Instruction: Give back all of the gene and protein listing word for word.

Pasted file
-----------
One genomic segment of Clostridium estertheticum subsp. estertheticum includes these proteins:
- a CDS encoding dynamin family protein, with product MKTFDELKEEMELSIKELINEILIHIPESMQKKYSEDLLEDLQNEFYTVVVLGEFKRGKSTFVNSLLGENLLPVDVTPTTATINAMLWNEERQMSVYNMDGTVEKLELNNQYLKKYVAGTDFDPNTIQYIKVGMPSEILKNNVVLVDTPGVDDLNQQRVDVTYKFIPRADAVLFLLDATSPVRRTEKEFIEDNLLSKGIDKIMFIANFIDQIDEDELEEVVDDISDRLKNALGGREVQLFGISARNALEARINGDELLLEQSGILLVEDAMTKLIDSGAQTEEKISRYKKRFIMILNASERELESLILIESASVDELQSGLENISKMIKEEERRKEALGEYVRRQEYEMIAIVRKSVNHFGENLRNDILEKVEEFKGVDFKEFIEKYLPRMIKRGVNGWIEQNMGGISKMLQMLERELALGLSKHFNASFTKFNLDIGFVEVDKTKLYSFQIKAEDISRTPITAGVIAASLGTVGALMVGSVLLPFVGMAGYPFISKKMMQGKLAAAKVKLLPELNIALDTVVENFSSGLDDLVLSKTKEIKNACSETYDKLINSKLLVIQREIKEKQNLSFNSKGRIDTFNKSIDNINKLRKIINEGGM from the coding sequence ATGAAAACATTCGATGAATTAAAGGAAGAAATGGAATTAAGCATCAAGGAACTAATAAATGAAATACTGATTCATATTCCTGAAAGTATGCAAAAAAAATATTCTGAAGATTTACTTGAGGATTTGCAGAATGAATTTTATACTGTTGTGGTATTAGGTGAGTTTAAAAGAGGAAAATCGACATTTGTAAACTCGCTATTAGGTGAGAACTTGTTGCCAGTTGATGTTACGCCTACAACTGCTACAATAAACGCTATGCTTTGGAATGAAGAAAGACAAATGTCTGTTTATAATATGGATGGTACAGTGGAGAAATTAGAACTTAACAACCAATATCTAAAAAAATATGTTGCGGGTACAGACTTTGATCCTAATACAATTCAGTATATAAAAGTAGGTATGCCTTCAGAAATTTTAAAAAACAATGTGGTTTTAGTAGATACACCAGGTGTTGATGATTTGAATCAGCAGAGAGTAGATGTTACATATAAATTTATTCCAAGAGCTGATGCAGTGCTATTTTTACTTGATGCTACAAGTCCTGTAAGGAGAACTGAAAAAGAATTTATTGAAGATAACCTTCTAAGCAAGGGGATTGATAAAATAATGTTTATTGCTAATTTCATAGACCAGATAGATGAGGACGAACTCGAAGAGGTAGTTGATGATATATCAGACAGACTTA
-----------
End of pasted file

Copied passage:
One genomic segment of Clostridium estertheticum subsp. estertheticum includes these proteins:
- a CDS encoding dynamin family protein, with product MKTFDELKEEMELSIKELINEILIHIPESMQKKYSEDLLEDLQNEFYTVVVLGEFKRGKSTFVNSLLGENLLPVDVTPTTATINAMLWNEERQMSVYNMDGTVEKLELNNQYLKKYVAGTDFDPNTIQYIKVGMPSEILKNNVVLVDTPGVDDLNQQRVDVTYKFIPRADAVLFLLDATSPVRRTEKEFIEDNLLSKGIDKIMFIANFIDQIDEDELEEVVDDISDRLKNALGGREVQLFGISARNALEARINGDELLLEQSGILLVEDAMTKLIDSGAQTEEKISRYKKRFIMILNASERELESLILIESASVDELQSGLENISKMIKEEERRKEALGEYVRRQEYEMIAIVRKSVNHFGENLRNDILEKVEEFKGVDFKEFIEKYLPRMIKRGVNGWIEQNMGGISKMLQMLERELALGLSKHFNASFTKFNLDIGFVEVDKTKLYSFQIKAEDISRTPITAGVIAASLGTVGALMVGSVLLPFVGMAGYPFISKKMMQGKLAAAKVKLLPELNIALDTVVENFSSGLDDLVLSKTKEIKNACSETYDKLINSKLLVIQREIKEKQNLSFNSKGRIDTFNKSIDNINKLRKIINEGGM from the coding sequence ATGAAAACATTCGATGAATTAAAGGAAGAAATGGAATTAAGCATCAAGGAACTAATAAATGAAATACTGATTCATATTCCTGAAAGTATGCAAAAAAAATATTCTGAAGATTTACTTGAGGATTTGCAGAATGAATTTTATACTGTTGTGGTATTAGGTGAGTTTAAAAGAGGAAAATCGACATTTGTAAACTCGCTATTAGGTGAGAACTTGTTGCCAGTTGATGTTACGCCTACAACTGCTACAATAAACGCTATGCTTTGGAATGAAGAAAGACAAATGTCTGTTTATAATATGGATGGTACAGTGGAGAAATTAGAACTTAACAACCAATATCTAAAAAAATATGTTGCGGGTACAGACTTTGATCCTAATACAATTCAGTATATAAAAGTAGGTATGCCTTCAGAAATTTTAAAAAACAATGTGGTTTTAGTAGATACACCAGGTGTTGATGATTTGAATCAGCAGAGAGTAGATGTTACATATAAATTTATTCCAAGAGCTGATGCAGTGCTATTTTTACTTGATGCTACAAGTCCTGTAAGGAGAACTGAAAAAGAATTTATTGAAGATAACCTTCTAAGCAAGGGGATTGATAAAATAATGTTTATTGCTAATTTCATAGACCAGATAGATGAGGACGAACTCGAAGAGGTAGTTGATGATATATCAGACAGACTTA